Peak Schlock might sound like I’m about to berate this movie for being bad. But I liked this a surprising amount. In spite of it’s issues- many issues- many, many issues. Okay, let’s talk about the issues first before I explain how on earth I enjoyed this.
First of all, this movie moves at a breakneck pace. No sooner does one scene end than the next begins. Much of this film feels like a visualisation of a plot simply going through the motions, making sure to hit every checkbox on the ‘this has to happen for this to classify as a film’ list. In aid of that, all the dialogue is as cliché as possible, making sure to always be vague in such a way that justifies a scene transition just so things keep moving. The performances from just about everyone (except the lovely Mads Mikkelsen) are therefore pretty bad. No one really has a chance to shine when everything is just sort of happening. Everyone is as flat in delivery as everyone else and as boring as everyone else.
But it’s really weird because there’s one scene in the whole movie that is actually really good at humanising the soldiers going on the journey with Perseus. Guys are sitting around a campfire and one is playing a flute. A visibly irritated guy asks for it and then snaps the flute in two. After a second passes, the other guy gets a second flute out of his bag and starts to play it while his friend tries to contain laughter. It’s a sweet and out-of-place, but welcome scene. And then we return to regularly scheduled nonsense. A lot of this film is also generally weaker than the original 1981 movie. The horrifying Medusa fight is now just some generic action set piece, Calibos is really lame and barely even and threat, and one of the new characters is just some immortal lady who knows literally everything they need to do in order to succeed in the quest and Mads Mikkelsen’s character doesn’t trust her for some reason.
But some of this movie is surprisingly miles better than the original. For example, Perseus is actually a character in this movie and not just some guy who has good stuff happen to him at the exact time he needs it to happen. Perseus hates the Gods because his adopted human father did, and then Hades killed his father after assuming he was involved in taring down a statue of Zeus. So when Perseus gets all the same gifts he did in the original movie, in this one he just rejects them and says if he is to succeed in his quest than he shall do so as a man. This decision gets people killed, but it makes sense and is a good source of natural conflict between him and Mads Mikkelsen. It also makes his interactions with Zeus and Hades interesting because he’s not some bootlicker.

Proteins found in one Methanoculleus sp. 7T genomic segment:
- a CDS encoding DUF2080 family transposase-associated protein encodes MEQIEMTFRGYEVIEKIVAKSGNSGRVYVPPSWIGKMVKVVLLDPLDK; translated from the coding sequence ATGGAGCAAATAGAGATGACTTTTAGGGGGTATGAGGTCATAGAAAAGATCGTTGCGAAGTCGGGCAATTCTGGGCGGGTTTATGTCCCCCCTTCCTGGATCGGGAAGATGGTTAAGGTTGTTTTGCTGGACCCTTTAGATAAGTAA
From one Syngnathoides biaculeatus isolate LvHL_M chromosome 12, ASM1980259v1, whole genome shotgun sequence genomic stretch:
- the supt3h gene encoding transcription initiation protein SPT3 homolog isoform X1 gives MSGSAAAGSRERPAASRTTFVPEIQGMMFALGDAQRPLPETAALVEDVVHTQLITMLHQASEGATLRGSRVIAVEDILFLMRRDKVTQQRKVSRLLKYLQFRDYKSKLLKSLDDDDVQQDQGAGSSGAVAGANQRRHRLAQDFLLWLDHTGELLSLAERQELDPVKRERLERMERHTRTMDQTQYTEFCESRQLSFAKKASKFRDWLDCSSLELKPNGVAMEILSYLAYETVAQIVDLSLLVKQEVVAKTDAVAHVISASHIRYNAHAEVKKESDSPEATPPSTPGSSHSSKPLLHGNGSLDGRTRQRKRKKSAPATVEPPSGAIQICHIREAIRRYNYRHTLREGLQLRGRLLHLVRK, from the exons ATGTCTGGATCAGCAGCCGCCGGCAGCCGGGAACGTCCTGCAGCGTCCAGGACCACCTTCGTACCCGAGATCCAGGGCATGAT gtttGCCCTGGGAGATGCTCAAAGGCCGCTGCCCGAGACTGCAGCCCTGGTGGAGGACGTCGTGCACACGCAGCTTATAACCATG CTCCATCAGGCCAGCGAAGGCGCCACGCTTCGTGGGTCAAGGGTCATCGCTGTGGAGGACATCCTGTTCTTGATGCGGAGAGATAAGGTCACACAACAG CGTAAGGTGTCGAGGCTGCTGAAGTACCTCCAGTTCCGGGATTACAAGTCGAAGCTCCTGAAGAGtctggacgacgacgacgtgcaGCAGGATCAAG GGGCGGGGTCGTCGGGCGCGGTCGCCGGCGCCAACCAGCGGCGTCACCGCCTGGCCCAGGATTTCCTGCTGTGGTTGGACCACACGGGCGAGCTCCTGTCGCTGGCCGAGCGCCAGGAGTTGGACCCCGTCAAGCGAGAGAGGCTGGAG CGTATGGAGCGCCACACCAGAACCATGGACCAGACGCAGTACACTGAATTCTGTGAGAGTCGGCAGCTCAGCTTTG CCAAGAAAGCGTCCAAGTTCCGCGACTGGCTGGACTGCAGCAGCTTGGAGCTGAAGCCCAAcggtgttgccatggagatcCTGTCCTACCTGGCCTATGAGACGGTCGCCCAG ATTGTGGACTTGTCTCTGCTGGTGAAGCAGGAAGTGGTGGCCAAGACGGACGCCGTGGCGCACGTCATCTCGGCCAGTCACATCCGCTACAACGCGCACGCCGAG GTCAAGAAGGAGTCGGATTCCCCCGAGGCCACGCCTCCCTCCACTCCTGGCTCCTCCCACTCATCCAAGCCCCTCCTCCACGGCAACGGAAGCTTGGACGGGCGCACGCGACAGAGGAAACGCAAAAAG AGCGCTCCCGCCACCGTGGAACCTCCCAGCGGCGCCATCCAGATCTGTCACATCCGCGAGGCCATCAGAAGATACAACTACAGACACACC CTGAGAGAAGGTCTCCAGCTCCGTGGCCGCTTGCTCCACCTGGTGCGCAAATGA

There is also no forced romance between him and the princess of Argos which is a great decision. Admittedly, it is replaced by a weirder but slightly less forced romance between him and the immortal lady who knows everything, but it’s okay. Speaking of Argos, the depiction of man losing faith in God is good. It could have used more development when the cult rises to sacrifice the princess to the Kraken, but it achieves its goal relatively well within the short runtime of the film. The final fight there against the Kraken is also infinitely more exciting than the one in the original film and I think the whole Perseus wanting revenge against Hades, who also shows up at the end, actually benefits the tension rather than bloating it.
Perseus in this movie had the potential to be such a great and wonderful protagonist with a lot of neuance… But the plot doesn’t slow down enough to let him develop beyond the surface level. And Sam Worthington gives a very lacklustre performance. Sam Worthington is an odd dude. I don’t think he’s a bad actor… Most of the time. He’s okay in Avatar and I really like his voice acting in Call of Duty Black Ops, but he’s very one note. I think putting a one note actor in a role that was written to have this much inner existential conflict was ultimately the downfall of this movie’s otherwise good incarnation of Perseus. WHen Perseus takes action it all seems to work, but when Sam Worthington and the writers have to explain the motivations behind that action, it normally just comes down to Perseus being angry, screaming and/or swinging his sword.
Ultimately though, this film is just kind of fun. It’s a bunch of buff dudes going from set piece to set piece in really tongue-in-cheek fight scenes to slay monsters in really over-the-top ways. Is it schlock? Yeah. But it’s fun schlock. And what tops it all of is a good theme tune that plays literally when anything happens, which somehow never gets tiring. It really hypes up the action and gets you involved, perfectly matching the over-the-top stuff happening on screen.
Look, this movie isn’t art and, if I’m being as objective as possible, it’s barely even an average movie at best. It’s almost bad. But it’s just fun and dumb enough that you keep watching it and enjoy it for what it is. It’s not exactly a thinking man’s movie, but my brain was active the entire time and I found myself thinking back to it for a while after viewing. So yeah, I think I would strangely recommend Clash of the Titans, Sam Worthington edition.